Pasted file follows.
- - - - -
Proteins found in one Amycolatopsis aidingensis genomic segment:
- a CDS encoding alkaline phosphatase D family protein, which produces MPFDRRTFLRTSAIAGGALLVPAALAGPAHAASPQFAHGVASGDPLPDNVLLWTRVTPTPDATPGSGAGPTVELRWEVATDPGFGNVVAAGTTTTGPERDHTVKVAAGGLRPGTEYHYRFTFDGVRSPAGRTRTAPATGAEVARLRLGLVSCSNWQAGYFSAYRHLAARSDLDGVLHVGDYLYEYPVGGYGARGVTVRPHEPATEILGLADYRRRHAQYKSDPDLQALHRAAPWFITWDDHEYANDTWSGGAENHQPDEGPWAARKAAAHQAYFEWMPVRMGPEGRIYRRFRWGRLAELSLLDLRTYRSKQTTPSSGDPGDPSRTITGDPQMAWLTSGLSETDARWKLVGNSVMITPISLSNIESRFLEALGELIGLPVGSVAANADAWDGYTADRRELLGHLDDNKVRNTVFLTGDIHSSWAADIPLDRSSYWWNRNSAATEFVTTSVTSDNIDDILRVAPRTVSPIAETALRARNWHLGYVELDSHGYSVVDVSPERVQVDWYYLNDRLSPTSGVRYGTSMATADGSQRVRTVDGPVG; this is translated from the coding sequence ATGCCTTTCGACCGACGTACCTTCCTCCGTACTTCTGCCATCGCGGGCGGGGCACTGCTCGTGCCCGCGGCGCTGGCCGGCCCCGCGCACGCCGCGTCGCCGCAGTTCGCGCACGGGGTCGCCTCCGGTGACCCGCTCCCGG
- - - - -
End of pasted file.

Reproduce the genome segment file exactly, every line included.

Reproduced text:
Proteins found in one Amycolatopsis aidingensis genomic segment:
- a CDS encoding alkaline phosphatase D family protein, which produces MPFDRRTFLRTSAIAGGALLVPAALAGPAHAASPQFAHGVASGDPLPDNVLLWTRVTPTPDATPGSGAGPTVELRWEVATDPGFGNVVAAGTTTTGPERDHTVKVAAGGLRPGTEYHYRFTFDGVRSPAGRTRTAPATGAEVARLRLGLVSCSNWQAGYFSAYRHLAARSDLDGVLHVGDYLYEYPVGGYGARGVTVRPHEPATEILGLADYRRRHAQYKSDPDLQALHRAAPWFITWDDHEYANDTWSGGAENHQPDEGPWAARKAAAHQAYFEWMPVRMGPEGRIYRRFRWGRLAELSLLDLRTYRSKQTTPSSGDPGDPSRTITGDPQMAWLTSGLSETDARWKLVGNSVMITPISLSNIESRFLEALGELIGLPVGSVAANADAWDGYTADRRELLGHLDDNKVRNTVFLTGDIHSSWAADIPLDRSSYWWNRNSAATEFVTTSVTSDNIDDILRVAPRTVSPIAETALRARNWHLGYVELDSHGYSVVDVSPERVQVDWYYLNDRLSPTSGVRYGTSMATADGSQRVRTVDGPVG; this is translated from the coding sequence ATGCCTTTCGACCGACGTACCTTCCTCCGTACTTCTGCCATCGCGGGCGGGGCACTGCTCGTGCCCGCGGCGCTGGCCGGCCCCGCGCACGCCGCGTCGCCGCAGTTCGCGCACGGGGTCGCCTCCGGTGACCCGCTCCCGG